Dear Bollywood: Look Beyond Rasam and Rajnikanth
A momentary loss of taste and I found myself turning to mainstream Bollywood for comic relief on a sad Saturday night. Sadly but not surprisingly, what I left the movie with was an abundance of cringe, in a worse mood and not an ounce of relief.
See, I haven’t been very up to date with Bollywood releases. The last time I watched a movie in a movie theatre was in 2017 (this is a wild guess, it might be even longer than that). I was not interested in the same meet-cute-which-was-actually-stalkerish tropes that Bollywood stuffed down our throat. Even my over-the-top (OTT) platform’s history was crowded with the ‘90s and ‘00s movies and TV shows, with a sprinkle of an Ayushmann Khurana/Rajkummar Rao movie. Even the latter, I watched while engaged in a deep and intellectual conversation with my Instagram feed.
Cutting to the chase, I am certainly not the girl standing outside a theatre every Friday. Therefore, I had no real idea about how bad big-production-house-backed content was. Until I succumbed to my entertainment thirst and watched Meenakshi Sundareshwar— a romantic drama about a Tamil couple surviving a long-distance marriage, filmed in Hindi with a sprinkle of Tamil slang (yes, you guessed it, they say ‘seri’). There are Tamil dubbed versions available for a Tamil romance filmed in Hindi. The irony was not lost on us, was it?
The movie is written, directed and produced by North Indian bigshots including the man behind the K-dynasty: Karan Johar. It stars the token North Indian actress, Sanya Malhotra in the leading role, taking the blatant carelessness of presenting a barely-authentic Tamil love story, to a notch further. What other peak of cinematic brilliance could a troop of men, who are undoubtedly sensitive about a South Indian woman’s life and the perils of a South Indian romance, provide?
Meenakshi Sundareshwar may be the most recent movie to completely miss what it means to be a Tamil. However, it certainly is not the first or perhaps, the last of it to come. For a long time, a North-Indian-dominated Bollywood has been obsessed with South India— the way they look, dress, appear, speak and eat is a marvel to them. And then deep within this wonder and astonishment over another culture, lies a goldmine of the target audience—full of ideas. Ideas of their perspective of employment, the common language, education, love and marriage, justice and so on. Ideas that do not get translated onto the big screen because Bollywood quite literally translates them for a North Indian crew.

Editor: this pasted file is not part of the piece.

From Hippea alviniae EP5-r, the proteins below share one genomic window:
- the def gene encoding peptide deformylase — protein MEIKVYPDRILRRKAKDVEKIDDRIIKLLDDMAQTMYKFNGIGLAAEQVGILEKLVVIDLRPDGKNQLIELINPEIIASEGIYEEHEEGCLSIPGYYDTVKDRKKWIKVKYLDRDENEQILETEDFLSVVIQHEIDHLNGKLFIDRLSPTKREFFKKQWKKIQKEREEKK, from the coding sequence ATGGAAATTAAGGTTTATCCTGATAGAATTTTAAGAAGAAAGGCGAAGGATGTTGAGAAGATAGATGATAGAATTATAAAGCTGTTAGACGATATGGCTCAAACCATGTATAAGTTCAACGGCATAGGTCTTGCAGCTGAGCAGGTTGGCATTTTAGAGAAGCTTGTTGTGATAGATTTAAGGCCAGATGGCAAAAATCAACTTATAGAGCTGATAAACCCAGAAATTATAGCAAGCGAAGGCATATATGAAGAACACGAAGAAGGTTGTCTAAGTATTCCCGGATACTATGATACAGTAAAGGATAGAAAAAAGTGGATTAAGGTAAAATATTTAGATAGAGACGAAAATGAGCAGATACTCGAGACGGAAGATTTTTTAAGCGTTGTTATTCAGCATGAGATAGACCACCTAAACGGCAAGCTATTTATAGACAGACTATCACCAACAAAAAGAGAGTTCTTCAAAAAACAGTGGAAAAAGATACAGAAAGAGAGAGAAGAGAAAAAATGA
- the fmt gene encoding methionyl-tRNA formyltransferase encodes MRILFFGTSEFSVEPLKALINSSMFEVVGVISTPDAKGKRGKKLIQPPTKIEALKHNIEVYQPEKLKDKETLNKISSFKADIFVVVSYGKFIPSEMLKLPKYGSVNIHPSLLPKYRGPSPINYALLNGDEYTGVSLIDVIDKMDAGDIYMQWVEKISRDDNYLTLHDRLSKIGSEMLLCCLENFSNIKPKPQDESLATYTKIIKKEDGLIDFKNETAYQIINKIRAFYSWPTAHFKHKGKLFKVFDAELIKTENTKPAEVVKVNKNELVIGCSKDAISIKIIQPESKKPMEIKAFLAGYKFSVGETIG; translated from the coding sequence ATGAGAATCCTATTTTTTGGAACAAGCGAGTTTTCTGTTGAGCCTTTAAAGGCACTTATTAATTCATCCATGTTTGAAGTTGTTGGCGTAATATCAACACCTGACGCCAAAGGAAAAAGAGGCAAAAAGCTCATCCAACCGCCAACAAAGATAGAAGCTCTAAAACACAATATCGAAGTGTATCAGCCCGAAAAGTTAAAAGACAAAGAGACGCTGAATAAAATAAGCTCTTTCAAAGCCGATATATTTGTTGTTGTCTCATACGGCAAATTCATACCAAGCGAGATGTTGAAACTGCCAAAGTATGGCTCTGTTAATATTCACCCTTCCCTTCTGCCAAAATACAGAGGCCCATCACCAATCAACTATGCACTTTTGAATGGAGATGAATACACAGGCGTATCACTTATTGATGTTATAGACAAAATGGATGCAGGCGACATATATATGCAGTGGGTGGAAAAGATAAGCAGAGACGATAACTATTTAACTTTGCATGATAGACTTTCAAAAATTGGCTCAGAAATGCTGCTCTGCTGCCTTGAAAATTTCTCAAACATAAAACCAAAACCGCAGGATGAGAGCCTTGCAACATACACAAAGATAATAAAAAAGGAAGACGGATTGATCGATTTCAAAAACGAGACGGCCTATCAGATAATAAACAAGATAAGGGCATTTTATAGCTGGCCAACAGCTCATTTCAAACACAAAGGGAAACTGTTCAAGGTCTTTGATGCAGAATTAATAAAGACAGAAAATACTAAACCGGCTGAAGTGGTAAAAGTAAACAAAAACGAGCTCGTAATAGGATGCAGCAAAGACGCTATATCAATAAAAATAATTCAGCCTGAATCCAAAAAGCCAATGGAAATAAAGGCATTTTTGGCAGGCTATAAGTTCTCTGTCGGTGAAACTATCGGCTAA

Yes, it is never for the audience. The audience is quite comfortable watching dubbed or subbed South Indian content. It has been a running theme that people will approach the South film industry for entertainment for a decade now. They are comfortable from the first viewing so the catastrophe that was Meenakshi Sundareshwar was not unavoidable. It is for the convenience of the crew so Mr Johar can easily pitch in directors and screenwriters to furnish a poorly-crafted film.
More than Bollywood’s blatant ignorance of what an audience is comfortable with, the issue is that the South comprises over 250 million people yet Johar can’t get even an ounce of accuracy. A person can be something beyond their custom and staple food, the “fanaticism” towards a celebrity and the colour of their skin. There is so much more to explore about them than what is presented to us superficially. Why can we not speak about the complicated and deeply political relationship they have with the idea of Hindi as the national language? Why can we not speak about the problems the South Indian diaspora faces in terms of caste connotations and racial differences?
I know a film is a medium of entertainment and not a Civics lecture. But, can the do-good-common-man trope that Rajkummar Rao and similar brethren have adopted and snagged box office records off, apply to the South Indian diaspora too? Can we move past rasam-sipping and Rajnikanth-obsessed narratives and explore a more authentic experience of being a South Indian?